Pros: designed to be read by anyone (not just scholars), wide variety of examples, good introduction
Cons: little commentary on the different poems/examples, no conclusion, no easy way to see the original poems he translates
Nicholas Orme has put together a short book of poetry that would have been told to or written/spoken by children in the Middle Ages. He's done so using full English translations so the book is accessible to those without a background in the field or a knowledge of Latin or middle English. The downside to this is that if you do know the languages there's no checking his translations to see what (if any) liberties he's taken to get the meaning across or to force the rhythm and rhymes of the poems. He did keep some old words, to help with the rhymes and maintain flavour, and here he helpfully added translations/modernisations at the bottom of the page.
The book covers a wide variety of poems, from games to manners, stories, and grammar school exercises. This allows for a nice window into the lives of children, at work and at play, increasing our knowledge of how people lived. It shows that children were not thought of as 'little adults', that they were allowed to play and were catered to in many ways, according to their age and abilities.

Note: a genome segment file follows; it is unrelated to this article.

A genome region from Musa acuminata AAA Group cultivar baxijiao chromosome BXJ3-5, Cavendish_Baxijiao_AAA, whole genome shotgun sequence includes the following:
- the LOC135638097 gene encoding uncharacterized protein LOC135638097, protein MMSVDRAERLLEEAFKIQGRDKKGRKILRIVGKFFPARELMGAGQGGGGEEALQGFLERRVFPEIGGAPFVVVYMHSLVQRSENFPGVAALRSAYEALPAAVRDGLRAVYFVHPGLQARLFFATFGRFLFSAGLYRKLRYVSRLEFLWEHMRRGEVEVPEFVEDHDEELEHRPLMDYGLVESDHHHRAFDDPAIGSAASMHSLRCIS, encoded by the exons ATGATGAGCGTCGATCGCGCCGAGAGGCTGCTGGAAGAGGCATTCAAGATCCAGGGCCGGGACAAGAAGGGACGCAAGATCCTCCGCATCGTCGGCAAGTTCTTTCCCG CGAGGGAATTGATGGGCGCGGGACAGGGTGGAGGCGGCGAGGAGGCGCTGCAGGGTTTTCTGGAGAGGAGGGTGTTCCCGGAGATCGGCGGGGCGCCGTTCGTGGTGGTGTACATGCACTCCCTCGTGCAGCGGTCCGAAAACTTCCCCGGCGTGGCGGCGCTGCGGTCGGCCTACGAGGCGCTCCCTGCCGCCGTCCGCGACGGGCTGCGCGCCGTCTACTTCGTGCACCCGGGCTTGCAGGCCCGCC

I would have liked more commentary on the individual pieces and a conclusion showing some of the things these poems show us about how children were treated in the middle ages. But again, Orme wanted this book to be less scholarly and more easily accessible and so kept commentary to a minimum.
An interesting glimpse of an aspect of the middle ages that is not well understood.